Ramadan begins today amid war on Egypt’s horizon

By July 20, 2012

Egypt (MNN) — Today is Day One of Ramadan and the start of what could be a trying 30 days for Egypt.

The atmosphere in much of Egypt has been tense for over 17 months. But the announcement of Mohammed Morsi as president, followed by the military's decision to dissolve parliament, have forced Egypt to the brink of civil war.

Things are shaky at best, but bigger tremors may be on the way to Egypt. During Ramadan, says Middle East expert Tom Doyle with e3 Partners, "Spiritually, it's heightened there. It's just that push for Islamic dominance, and there could be major conflict that turns into a civil war as early as this week."

Doyle just returned from Egypt earlier this week. He says zealous supporters of the Muslim Brotherhood packed Tahrir square to the breaking point. Ramadan will increase the likelihood of disagreement — if not for spiritual reasons, for physiological ones.

During Ramadan, Muslims are to fast during the day. Most drink and eat at night, but refraining from food during the day often causes emotional problems.

"We notice in Muslim countries [during Ramadan] people are much more grumpy, more jumpy, more angry. So this just kind of breeds any situation to get bigger and larger such as the situation we find ourselves in in Egypt right now," Doyle explains.

In this sense, Ramadan could mean a lot of trouble in Egypt. But at the same time, Ramadan brings with it a great deal of opportunity for believers.

In any year, throughout the Muslim holy month of Ramadan, Muslims are seeking God, says Doyle. "They are looking for something that will be life-changing. They are caught up in legalism and the law, and it is not satisfying to them. So they look for something to happen during the 30 days of Ramadan."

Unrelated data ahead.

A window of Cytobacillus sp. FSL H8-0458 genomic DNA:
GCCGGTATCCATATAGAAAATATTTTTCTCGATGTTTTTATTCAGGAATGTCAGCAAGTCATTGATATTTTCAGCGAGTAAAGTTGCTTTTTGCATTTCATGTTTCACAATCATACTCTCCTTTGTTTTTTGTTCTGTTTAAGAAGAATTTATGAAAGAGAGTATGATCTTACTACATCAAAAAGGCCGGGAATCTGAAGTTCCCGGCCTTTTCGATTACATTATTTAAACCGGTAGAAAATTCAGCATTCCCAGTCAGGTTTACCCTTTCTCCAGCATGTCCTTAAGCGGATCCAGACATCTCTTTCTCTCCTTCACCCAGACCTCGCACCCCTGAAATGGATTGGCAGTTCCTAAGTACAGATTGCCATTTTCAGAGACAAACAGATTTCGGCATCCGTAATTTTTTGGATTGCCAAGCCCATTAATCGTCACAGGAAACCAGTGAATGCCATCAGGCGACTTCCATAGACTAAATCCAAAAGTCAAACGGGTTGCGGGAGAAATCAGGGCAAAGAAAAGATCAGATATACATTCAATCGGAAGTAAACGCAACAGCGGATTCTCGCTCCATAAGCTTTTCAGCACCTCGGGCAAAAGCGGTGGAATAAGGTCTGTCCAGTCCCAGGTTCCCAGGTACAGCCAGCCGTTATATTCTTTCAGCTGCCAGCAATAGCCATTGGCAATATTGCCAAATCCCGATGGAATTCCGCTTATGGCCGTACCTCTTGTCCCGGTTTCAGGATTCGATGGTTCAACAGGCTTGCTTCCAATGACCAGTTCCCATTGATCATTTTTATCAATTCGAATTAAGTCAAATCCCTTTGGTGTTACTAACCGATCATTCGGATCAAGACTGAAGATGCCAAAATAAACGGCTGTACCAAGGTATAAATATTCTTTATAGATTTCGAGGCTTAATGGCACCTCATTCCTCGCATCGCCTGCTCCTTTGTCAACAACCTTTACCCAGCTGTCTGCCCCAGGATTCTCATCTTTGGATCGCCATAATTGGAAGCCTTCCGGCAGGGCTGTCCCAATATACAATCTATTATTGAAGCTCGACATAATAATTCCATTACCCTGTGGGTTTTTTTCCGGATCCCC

Within the corrupt and frightening times Egyptians currently are experiencing, people are searching even to Christ in recent months. Fed up with politics and the corruption they see in the name of Islam, many are looking for something else.

But even for those who aren't looking yet, Ramadan can change that. In the past, as believers have prayed during Ramadan, Muslims have begun to have visions and dreams of Jesus.

With this in mind, says Doyle, "As Christians, we shouldn't worry about the 30 days of Ramadan and what happens during that time. We should just be on the offensive and pray for Muslims, who have an open heart at that point. [Pray] for something to happen: a believer to share with them, for them to hear something maybe on Christian radio, or for even a dream."

It's not too late to commit to praying for Muslims during Ramadan, which lasts from July 20 to August 18. To get a free prayer guide to help you learn about and pray for the Muslim world, click here.

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